Approaching the island of Virgin Gorda through calm, clear Caribbean waters provides a stark contrast to the devastation still lingering on the Caribbean islands visited by Hurricane Irma in 2017. Virgin Gorda is one of the four main islands that make up the British Virgin Islands, or BVIs, which are a British Overseas Territory.
Virgin Gorda, Tortola, Jost Van Dyke, and Anegada took the full brunt of Hurricane Irma’s first landfall, severely affecting its roughly 35,000 residents. Making your way onshore to Tortola via tender for passport control (anchoring rather than docking is much the norm throughout the BVIs), the island’s beauty remains untouched, despite the devastation. While most infrastructure has since been rebuilt, the new structures still maintain its rustic, open-air qualities.
The BVIs are most certainly a sailing haven, and depending how you arrive, the largest port of entry and capital is Road Town on Tortola. To get there, you can either fly into Tortola’s Terrance B. Lettsome International Airport, usually via a larger neighboring island (St. Thomas or Puerto Rico), or take the ferry from one of these islands. Sailing or boating is your best bet for transportation around the islands, especially if you’re looking for a remote experience. There are more than 50 smaller islands scattered around the four main larger islands and only 15 of these smaller islands are actually inhabited.
If you’re arriving boatless, there are many rental agencies around Road Town. Depending on your budget, you can hire crewed yacht charters. Though they’re expensive, the benefit is the captain’s local area knowledge — and minimal planning for you. Bestofbviboats.com has a great team that has worked locally. If you are comfortable with running your own yacht, check out what’s on offer down at Wickham’s Cay. Set up shop on one of the main islands, ideally Tortola, with a wide selection of villas, Airbnbs, and resorts to choose from. There’s a couple of great ferry services to use, Speedy’s ferries being the most comprehensive. It’s worth mentioning the island currency is USD.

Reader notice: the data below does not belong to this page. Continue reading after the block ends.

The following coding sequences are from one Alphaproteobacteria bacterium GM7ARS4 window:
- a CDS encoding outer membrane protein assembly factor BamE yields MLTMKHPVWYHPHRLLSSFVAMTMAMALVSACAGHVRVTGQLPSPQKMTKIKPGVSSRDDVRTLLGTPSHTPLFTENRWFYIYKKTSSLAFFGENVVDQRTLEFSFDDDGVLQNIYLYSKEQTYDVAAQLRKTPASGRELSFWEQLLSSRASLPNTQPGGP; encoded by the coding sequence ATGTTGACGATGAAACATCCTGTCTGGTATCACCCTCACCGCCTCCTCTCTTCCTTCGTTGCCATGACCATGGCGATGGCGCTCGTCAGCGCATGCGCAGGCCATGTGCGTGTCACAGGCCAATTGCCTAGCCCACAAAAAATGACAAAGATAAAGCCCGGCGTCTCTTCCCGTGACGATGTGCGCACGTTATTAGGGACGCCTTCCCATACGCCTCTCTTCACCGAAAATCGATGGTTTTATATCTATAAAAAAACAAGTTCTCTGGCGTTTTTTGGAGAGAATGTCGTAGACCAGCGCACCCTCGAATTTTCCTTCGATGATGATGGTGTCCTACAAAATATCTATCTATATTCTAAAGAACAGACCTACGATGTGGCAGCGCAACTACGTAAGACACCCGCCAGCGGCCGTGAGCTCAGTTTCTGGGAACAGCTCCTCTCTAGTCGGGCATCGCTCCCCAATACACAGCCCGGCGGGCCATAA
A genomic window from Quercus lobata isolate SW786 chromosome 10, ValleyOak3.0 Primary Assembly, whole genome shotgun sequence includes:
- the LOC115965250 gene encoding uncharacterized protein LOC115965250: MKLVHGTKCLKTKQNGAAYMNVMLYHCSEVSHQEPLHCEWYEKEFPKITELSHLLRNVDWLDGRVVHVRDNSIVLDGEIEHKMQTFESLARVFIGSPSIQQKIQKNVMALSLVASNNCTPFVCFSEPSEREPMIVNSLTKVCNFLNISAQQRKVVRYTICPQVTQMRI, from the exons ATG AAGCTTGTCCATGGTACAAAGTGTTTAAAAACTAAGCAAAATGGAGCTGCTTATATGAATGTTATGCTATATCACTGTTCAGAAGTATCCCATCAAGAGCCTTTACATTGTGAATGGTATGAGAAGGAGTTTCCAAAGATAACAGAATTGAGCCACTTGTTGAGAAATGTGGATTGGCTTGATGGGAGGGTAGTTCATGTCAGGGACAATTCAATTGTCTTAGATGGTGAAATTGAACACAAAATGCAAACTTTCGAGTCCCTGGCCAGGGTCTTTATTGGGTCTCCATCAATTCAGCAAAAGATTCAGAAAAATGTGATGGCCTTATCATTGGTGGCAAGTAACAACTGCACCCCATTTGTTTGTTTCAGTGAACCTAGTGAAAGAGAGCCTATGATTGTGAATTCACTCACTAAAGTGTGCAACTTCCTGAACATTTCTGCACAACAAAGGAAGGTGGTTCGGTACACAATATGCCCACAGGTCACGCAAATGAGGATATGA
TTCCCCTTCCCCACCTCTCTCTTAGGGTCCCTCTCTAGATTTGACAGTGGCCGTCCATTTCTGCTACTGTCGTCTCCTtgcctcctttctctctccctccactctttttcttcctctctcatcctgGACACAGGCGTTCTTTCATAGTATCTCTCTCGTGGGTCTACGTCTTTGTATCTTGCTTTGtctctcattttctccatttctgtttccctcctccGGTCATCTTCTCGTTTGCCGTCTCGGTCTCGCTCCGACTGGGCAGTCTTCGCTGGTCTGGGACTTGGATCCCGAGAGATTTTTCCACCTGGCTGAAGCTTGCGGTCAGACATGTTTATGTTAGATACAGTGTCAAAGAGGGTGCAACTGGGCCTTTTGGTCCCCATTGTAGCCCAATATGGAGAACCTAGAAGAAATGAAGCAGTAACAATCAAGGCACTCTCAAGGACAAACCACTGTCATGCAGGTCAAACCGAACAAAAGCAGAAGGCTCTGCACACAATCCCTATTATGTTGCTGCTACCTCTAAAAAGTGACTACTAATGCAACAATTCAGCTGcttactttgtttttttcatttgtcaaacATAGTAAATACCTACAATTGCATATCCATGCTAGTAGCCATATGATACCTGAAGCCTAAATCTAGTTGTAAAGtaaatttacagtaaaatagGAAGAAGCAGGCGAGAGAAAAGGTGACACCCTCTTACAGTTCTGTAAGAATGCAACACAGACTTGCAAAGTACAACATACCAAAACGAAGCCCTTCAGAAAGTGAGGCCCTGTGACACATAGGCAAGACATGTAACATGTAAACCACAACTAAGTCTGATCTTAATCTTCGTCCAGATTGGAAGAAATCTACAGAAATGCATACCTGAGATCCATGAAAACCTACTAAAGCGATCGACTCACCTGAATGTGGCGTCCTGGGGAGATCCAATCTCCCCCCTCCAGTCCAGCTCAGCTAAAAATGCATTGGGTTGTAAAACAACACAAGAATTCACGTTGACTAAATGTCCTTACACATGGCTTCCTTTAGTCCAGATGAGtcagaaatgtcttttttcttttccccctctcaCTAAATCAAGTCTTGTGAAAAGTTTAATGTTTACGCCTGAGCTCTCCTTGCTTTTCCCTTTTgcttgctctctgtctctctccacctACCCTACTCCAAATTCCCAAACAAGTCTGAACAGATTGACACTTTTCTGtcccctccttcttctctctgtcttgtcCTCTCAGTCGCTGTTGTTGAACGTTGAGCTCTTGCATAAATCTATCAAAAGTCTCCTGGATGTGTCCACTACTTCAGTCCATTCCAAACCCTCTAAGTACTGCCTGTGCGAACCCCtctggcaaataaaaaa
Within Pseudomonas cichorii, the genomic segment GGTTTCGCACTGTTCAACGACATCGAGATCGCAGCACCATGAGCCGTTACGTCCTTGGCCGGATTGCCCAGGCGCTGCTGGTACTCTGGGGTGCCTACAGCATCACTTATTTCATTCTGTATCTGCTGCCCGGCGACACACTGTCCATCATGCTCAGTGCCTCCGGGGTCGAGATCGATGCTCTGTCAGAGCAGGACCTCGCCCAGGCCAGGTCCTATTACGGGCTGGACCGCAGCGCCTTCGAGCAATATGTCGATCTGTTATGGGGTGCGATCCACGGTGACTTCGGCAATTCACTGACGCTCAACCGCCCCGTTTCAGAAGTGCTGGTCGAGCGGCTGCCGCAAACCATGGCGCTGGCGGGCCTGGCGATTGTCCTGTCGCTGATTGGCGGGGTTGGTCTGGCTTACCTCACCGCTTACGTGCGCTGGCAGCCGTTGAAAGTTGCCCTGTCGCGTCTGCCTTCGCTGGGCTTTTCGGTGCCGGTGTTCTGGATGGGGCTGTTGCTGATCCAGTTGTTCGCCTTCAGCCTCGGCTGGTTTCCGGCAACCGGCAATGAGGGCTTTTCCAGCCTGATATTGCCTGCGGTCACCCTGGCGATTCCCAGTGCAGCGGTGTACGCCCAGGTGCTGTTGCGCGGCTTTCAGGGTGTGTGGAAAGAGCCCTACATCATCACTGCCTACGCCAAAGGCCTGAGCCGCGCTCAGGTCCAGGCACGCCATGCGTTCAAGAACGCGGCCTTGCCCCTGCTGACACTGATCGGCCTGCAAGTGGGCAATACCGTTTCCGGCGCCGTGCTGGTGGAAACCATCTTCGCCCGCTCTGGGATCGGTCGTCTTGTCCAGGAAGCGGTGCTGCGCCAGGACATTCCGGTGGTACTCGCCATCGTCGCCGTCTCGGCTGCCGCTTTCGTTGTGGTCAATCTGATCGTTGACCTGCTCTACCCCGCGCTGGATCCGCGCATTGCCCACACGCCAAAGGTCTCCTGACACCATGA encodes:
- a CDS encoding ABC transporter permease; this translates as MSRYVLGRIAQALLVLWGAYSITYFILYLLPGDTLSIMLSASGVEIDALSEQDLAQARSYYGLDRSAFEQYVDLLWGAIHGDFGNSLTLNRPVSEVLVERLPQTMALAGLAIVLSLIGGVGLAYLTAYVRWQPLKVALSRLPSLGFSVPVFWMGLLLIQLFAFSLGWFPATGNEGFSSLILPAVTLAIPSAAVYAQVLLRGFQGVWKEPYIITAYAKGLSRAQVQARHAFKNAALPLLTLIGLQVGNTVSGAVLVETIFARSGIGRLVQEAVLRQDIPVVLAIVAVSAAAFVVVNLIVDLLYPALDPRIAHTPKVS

If starting out in Tortola, first check out Omar’s Cafe at Soper’s Hole Marina, on the island’s western peninsula. A great little Indian restaurant that’s open for breakfast and dinner, it was one of the first restaurants to open after the hurricane. Afterwards, take a short walk north to one of the BVI’s most isolated but equally as pristine beaches: Smuggler’s Cove.
If you are going to be land-based for a few days, rent a car and check out the rest of the island. You can drive up to Sage Mountain National Park, and if you’re inclined, island hiking is as challenging as it is humbling, with tropical ocean vistas unlike anywhere you can experience on land. An equally rewarding hike is Gorda Peak National Park, located on Virgin Gorda.
Anchor out at a small islet called Sandy Spit, straight east of Jost Van Dyke, between Green Cay and Sandy Cay. You’ll know you’re there once you reach a tiny islet surrounded by panoramic views of the surrounding mountainous islands. Postcard-worthy is an understatement.
The south coast of Jost Van Dyke, named after a former Dutch pirate, offers some iconic venues, namely Soggy Dollar and Foxy’s Bar if you want to meet some of the truly interesting people the BVIs seem to attract. There’s a great anchorage nearby, too. If you’re into scuba diving, Jost Van Dyke Scuba right near the ferry terminal has an immense selection of great, local sites. Conditions and visibility are ideal in winter and spring for diving.
Head southeast to Norman Island for spectacular diving and snorkeling around Treasure Point, complete with semi-submerged caves and speculative unclaimed pirate booty.
Another iconic hotspot is the floating bar, Willy T. The original was destroyed by the hurricane; however, it’s recently been resurrected and is now sitting in the Bight Bay. If you don’t want to partake in the traditional naked rooftop dives, don’t stay too late!
The column originally ran in the April 2020 issue of Dockwalk.